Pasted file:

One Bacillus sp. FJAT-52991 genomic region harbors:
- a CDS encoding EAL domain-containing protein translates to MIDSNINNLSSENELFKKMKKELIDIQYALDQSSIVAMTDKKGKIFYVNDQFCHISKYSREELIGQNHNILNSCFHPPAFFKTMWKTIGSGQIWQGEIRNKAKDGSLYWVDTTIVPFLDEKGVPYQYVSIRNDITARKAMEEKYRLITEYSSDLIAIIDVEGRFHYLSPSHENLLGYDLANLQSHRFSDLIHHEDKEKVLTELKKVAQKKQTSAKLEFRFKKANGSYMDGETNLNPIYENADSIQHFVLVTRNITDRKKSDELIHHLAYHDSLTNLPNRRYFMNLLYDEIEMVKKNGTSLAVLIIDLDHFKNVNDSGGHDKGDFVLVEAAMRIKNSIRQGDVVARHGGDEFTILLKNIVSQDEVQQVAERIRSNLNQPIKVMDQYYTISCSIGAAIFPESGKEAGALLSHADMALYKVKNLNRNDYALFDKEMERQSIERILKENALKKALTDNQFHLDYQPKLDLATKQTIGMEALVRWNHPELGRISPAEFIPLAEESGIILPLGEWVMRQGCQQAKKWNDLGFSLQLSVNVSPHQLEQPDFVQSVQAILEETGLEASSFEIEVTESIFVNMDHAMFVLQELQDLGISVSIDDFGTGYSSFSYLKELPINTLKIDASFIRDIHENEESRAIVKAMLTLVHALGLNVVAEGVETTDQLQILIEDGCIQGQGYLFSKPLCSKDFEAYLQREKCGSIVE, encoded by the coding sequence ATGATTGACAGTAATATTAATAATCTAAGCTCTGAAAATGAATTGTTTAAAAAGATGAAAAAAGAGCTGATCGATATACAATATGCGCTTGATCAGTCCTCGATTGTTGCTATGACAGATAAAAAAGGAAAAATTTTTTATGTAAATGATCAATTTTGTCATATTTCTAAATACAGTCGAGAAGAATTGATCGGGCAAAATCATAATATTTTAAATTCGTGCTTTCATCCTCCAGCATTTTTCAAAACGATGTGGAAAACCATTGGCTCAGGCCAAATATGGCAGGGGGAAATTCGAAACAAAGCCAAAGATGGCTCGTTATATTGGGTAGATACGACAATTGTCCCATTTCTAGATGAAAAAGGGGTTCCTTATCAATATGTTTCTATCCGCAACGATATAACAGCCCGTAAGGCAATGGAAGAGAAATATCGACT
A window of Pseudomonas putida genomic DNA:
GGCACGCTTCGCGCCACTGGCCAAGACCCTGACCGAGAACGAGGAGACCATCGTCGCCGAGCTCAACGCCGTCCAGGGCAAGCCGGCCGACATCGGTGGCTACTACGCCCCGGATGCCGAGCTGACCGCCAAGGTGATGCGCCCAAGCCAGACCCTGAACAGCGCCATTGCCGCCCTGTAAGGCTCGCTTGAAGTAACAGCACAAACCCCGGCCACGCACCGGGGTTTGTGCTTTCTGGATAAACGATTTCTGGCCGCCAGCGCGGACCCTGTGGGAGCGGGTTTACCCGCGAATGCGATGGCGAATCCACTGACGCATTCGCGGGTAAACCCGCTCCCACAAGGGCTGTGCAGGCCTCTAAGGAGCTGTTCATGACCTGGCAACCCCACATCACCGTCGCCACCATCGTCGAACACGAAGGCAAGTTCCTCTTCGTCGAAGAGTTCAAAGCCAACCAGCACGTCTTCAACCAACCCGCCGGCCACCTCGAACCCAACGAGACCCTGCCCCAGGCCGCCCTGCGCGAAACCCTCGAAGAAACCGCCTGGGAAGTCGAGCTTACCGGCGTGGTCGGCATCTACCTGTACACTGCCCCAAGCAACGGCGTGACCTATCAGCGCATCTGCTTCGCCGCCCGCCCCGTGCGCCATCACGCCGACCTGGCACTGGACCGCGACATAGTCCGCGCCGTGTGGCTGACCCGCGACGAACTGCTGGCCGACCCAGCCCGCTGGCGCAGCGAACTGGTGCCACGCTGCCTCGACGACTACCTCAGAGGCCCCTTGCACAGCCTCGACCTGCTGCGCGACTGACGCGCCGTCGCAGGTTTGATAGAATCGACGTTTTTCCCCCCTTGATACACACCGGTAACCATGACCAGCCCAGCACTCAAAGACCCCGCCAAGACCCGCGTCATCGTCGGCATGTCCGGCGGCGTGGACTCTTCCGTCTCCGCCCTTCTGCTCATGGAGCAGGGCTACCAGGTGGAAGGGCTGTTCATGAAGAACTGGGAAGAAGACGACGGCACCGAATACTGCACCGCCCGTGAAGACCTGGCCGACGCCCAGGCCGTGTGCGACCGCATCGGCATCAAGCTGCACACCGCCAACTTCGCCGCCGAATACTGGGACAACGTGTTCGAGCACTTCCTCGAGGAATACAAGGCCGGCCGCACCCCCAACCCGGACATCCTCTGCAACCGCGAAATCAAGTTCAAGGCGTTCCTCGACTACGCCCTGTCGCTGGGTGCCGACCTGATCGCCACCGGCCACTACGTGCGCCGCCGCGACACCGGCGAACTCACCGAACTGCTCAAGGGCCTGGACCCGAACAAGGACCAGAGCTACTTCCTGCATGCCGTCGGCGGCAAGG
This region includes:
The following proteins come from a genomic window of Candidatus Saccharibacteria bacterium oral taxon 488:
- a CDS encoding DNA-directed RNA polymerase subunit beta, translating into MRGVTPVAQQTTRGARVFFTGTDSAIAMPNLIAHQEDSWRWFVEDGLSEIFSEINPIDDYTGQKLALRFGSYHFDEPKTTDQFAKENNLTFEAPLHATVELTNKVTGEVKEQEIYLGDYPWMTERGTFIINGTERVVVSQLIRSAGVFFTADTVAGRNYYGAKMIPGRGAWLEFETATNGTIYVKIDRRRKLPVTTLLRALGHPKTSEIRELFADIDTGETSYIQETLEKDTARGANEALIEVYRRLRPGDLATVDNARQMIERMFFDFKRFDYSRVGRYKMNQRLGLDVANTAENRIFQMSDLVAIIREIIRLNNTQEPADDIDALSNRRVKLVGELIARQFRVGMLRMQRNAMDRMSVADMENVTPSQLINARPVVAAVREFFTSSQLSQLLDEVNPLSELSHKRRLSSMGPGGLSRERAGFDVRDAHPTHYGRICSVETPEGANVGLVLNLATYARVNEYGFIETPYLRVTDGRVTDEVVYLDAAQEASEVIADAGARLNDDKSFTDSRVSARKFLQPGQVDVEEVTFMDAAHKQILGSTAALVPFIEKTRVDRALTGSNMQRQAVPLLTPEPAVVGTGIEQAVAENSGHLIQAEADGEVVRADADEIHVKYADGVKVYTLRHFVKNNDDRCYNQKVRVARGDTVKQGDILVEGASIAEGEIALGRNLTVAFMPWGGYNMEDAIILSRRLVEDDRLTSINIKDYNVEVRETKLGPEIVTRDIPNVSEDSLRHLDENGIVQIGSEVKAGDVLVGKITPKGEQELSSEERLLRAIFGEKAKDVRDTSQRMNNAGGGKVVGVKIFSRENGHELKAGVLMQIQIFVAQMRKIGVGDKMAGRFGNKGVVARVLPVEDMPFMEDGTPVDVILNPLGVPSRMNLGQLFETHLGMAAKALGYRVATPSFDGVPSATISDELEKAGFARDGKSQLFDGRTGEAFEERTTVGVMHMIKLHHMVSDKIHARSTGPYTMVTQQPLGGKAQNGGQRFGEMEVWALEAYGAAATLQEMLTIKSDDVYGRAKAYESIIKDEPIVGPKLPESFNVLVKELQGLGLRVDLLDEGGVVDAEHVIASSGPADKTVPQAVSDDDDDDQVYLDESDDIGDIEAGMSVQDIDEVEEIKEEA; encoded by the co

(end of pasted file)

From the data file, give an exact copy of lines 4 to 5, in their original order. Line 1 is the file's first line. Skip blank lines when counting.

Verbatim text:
GGCACGCTTCGCGCCACTGGCCAAGACCCTGACCGAGAACGAGGAGACCATCGTCGCCGAGCTCAACGCCGTCCAGGGCAAGCCGGCCGACATCGGTGGCTACTACGCCCCGGATGCCGAGCTGACCGCCAAGGTGATGCGCCCAAGCCAGACCCTGAACAGCGCCATTGCCGCCCTGTAAGGCTCGCTTGAAGTAACAGCACAAACCCCGGCCACGCACCGGGGTTTGTGCTTTCTGGATAAACGATTTCTGGCCGCCAGCGCGGACCCTGTGGGAGCGGGTTTACCCGCGAATGCGATGGCGAATCCACTGACGCATTCGCGGGTAAACCCGCTCCCACAAGGGCTGTGCAGGCCTCTAAGGAGCTGTTCATGACCTGGCAACCCCACATCACCGTCGCCACCATCGTCGAACACGAAGGCAAGTTCCTCTTCGTCGAAGAGTTCAAAGCCAACCAGCACGTCTTCAACCAACCCGCCGGCCACCTCGAACCCAACGAGACCCTGCCCCAGGCCGCCCTGCGCGAAACCCTCGAAGAAACCGCCTGGGAAGTCGAGCTTACCGGCGTGGTCGGCATCTACCTGTACACTGCCCCAAGCAACGGCGTGACCTATCAGCGCATCTGCTTCGCCGCCCGCCCCGTGCGCCATCACGCCGACCTGGCACTGGACCGCGACATAGTCCGCGCCGTGTGGCTGACCCGCGACGAACTGCTGGCCGACCCAGCCCGCTGGCGCAGCGAACTGGTGCCACGCTGCCTCGACGACTACCTCAGAGGCCCCTTGCACAGCCTCGACCTGCTGCGCGACTGACGCGCCGTCGCAGGTTTGATAGAATCGACGTTTTTCCCCCCTTGATACACACCGGTAACCATGACCAGCCCAGCACTCAAAGACCCCGCCAAGACCCGCGTCATCGTCGGCATGTCCGGCGGCGTGGACTCTTCCGTCTCCGCCCTTCTGCTCATGGAGCAGGGCTACCAGGTGGAAGGGCTGTTCATGAAGAACTGGGAAGAAGACGACGGCACCGAATACTGCACCGCCCGTGAAGACCTGGCCGACGCCCAGGCCGTGTGCGACCGCATCGGCATCAAGCTGCACACCGCCAACTTCGCCGCCGAATACTGGGACAACGTGTTCGAGCACTTCCTCGAGGAATACAAGGCCGGCCGCACCCCCAACCCGGACATCCTCTGCAACCGCGAAATCAAGTTCAAGGCGTTCCTCGACTACGCCCTGTCGCTGGGTGCCGACCTGATCGCCACCGGCCACTACGTGCGCCGCCGCGACACCGGCGAACTCACCGAACTGCTCAAGGGCCTGGACCCGAACAAGGACCAGAGCTACTTCCTGCATGCCGTCGGCGGCAAGG
This region includes: